There's no need to go into detail. We the People are simply expected to react favorably to any mention of Change. Call it the political version of a Pavlovian response. The marketing of presidential candidates still has more in common with selling soap than ideas.
When I took Advertising 101 in journalism school back in the age of teletypes and hot type, both of which now have the antique air of quill pens and parchment, I was told that the two most powerful words we could use in writing ad copy were New and You - a reflection of Americans' (1) constant infatuation with change, and (2) our complete self-absorption. At least that much hasn't changed.
Much like Anton Webern, we are so intoxicated by the blank, purely abstract future (A Bridge to the 21st Century!) that we lose touch with the very real past. And having forgotten it, we find ourselves on a bridge to nowhere, suspended in mid-air indefinitely.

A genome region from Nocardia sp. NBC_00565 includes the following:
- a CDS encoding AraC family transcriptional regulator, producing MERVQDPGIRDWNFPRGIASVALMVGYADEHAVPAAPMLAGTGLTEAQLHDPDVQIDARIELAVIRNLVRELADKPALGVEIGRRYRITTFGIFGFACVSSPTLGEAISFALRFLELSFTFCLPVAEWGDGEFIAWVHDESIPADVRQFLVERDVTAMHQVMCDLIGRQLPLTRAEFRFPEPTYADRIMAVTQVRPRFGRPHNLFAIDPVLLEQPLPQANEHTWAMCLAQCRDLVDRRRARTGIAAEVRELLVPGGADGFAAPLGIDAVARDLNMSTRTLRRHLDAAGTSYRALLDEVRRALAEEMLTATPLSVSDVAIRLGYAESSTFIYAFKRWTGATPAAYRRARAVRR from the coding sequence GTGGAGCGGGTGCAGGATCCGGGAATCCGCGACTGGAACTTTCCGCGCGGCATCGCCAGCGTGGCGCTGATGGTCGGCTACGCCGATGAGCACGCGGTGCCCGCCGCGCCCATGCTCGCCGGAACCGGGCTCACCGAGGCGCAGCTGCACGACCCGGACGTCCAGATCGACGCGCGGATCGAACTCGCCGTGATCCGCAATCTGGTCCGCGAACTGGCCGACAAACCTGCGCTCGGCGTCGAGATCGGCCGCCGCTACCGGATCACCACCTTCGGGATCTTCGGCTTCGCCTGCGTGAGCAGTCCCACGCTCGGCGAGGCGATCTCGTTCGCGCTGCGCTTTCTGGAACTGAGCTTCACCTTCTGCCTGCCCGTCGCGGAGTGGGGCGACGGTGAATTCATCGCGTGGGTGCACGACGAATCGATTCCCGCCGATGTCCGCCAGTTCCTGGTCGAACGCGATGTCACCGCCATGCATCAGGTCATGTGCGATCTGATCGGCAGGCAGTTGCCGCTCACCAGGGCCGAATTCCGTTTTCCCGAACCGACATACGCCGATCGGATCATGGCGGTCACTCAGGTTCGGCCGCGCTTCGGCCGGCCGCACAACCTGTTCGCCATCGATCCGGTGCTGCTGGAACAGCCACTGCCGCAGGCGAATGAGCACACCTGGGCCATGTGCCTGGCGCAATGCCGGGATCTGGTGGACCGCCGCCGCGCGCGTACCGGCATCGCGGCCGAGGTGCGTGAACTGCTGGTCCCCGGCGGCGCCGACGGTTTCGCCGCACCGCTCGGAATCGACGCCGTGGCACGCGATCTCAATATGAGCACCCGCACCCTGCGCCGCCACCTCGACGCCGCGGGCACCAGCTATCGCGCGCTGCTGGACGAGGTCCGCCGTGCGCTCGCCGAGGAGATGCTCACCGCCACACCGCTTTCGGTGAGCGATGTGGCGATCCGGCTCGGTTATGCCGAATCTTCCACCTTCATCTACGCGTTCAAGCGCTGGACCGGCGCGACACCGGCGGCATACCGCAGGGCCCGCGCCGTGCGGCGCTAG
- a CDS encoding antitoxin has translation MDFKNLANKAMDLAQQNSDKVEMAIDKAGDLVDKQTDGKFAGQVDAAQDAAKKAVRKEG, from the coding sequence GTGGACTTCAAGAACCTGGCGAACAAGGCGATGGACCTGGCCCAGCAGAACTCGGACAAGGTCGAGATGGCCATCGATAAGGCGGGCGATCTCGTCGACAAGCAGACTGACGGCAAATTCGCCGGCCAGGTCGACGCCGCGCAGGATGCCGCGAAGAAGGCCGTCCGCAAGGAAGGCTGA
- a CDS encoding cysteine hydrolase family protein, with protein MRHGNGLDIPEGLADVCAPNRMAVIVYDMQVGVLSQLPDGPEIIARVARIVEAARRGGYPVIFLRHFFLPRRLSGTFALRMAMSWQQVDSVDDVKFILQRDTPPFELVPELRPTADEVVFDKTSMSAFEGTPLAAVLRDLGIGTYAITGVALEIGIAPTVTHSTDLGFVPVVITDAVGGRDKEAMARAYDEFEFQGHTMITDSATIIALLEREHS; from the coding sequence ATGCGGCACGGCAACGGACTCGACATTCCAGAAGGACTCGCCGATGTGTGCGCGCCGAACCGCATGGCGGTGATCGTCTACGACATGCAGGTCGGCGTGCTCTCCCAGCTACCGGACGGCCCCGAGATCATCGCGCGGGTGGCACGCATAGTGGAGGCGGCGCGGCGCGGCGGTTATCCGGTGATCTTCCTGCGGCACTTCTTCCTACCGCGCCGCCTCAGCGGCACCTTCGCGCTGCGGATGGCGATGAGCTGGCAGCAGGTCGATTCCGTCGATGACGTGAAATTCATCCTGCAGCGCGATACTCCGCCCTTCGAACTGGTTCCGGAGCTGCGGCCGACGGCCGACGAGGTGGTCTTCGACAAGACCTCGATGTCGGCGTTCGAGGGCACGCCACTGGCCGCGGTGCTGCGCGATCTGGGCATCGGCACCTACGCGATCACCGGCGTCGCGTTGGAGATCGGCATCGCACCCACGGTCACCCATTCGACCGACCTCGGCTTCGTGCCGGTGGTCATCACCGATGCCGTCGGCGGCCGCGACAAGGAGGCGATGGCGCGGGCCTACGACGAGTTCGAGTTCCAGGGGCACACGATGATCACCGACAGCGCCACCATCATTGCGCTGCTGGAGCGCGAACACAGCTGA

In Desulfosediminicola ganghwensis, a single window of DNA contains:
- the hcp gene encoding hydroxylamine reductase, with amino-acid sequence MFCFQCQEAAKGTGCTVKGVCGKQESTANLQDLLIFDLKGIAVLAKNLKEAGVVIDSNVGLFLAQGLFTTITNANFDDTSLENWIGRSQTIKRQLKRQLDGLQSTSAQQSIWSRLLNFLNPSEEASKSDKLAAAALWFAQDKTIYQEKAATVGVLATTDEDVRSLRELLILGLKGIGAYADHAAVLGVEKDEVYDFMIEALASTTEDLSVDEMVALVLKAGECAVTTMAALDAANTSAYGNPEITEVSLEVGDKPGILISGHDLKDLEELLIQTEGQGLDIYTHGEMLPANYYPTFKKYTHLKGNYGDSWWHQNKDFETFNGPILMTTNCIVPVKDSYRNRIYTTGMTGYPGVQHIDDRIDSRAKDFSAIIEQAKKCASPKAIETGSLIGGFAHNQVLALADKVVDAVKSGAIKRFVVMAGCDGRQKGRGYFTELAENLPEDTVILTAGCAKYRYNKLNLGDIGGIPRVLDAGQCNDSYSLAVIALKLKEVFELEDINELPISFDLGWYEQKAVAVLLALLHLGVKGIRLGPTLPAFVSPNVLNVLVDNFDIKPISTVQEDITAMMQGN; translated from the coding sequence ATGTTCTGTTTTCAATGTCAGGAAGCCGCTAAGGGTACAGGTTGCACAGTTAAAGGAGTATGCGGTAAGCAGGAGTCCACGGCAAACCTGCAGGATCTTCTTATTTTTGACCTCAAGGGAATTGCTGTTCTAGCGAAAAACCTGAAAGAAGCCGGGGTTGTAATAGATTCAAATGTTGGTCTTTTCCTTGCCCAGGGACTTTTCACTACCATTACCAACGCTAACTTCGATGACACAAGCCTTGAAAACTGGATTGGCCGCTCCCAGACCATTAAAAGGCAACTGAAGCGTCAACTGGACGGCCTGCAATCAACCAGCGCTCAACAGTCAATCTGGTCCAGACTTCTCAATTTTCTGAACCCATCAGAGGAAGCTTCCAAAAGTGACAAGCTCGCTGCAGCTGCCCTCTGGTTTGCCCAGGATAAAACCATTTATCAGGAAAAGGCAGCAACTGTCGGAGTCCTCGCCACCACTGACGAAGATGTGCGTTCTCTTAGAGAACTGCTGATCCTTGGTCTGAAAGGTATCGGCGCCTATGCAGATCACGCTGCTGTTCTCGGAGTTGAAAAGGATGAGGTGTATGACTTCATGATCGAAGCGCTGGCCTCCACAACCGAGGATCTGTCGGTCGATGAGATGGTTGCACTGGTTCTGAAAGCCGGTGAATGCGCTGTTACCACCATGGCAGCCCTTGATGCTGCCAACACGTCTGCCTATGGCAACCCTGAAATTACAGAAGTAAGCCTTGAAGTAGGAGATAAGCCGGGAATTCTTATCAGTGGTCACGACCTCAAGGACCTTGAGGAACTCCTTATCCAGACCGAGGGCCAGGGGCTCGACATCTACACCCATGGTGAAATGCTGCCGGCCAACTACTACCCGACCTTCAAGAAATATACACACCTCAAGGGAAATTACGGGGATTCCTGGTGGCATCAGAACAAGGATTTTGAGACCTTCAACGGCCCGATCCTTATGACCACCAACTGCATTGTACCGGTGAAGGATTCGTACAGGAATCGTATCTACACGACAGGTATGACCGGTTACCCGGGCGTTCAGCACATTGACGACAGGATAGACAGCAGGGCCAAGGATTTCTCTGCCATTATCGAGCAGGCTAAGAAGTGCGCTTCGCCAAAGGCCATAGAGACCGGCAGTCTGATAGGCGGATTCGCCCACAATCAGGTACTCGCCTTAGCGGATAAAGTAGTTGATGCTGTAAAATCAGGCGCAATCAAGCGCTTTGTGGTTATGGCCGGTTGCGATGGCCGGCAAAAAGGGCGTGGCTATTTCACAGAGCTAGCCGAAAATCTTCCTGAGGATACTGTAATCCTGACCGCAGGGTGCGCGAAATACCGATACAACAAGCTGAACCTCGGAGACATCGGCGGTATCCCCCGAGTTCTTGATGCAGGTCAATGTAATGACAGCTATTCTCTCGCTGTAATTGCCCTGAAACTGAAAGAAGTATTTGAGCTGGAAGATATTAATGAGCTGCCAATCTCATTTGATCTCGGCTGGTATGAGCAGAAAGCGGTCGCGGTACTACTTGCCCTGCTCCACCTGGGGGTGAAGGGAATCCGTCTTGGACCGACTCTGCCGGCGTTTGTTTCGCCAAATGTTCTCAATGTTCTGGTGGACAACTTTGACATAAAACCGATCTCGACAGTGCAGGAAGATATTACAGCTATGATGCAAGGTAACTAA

And so, no longer anchored in the values of the past, much like Herr Professor Webern, we become prey to the ideology of the moment. In his sad case, it was National Socialism. If he'd been a Russian, it would have been the Dictatorship of the Proletariat. He had no ballast to keep him from being swept away. So we, too, run after ever novelty. Please, anything but the old and familiar, drab as prudence and gray as duty.
It's a familiar pattern: Note the star-stuck look in the eyes of the younger enthusiasts at any rally for a presidential candidate. Their candidate is going to change things forever. A new beginning!
But unless we maintain a bridge to the past, there will be nothing to pass on to the future, and we will find it as empty and unsatisfying as, well, as Webern's "Five Pieces," which is now only an historical curiosity itself.
Much as we fight against it, or even deny it, we're all destined to be part of the past. We can make it a meaningful or meaningless past, a full or empty one, a noble or base one, but we can't avoid becoming part of it - no matter how much we chant Change.
With a sigh, and a smile.
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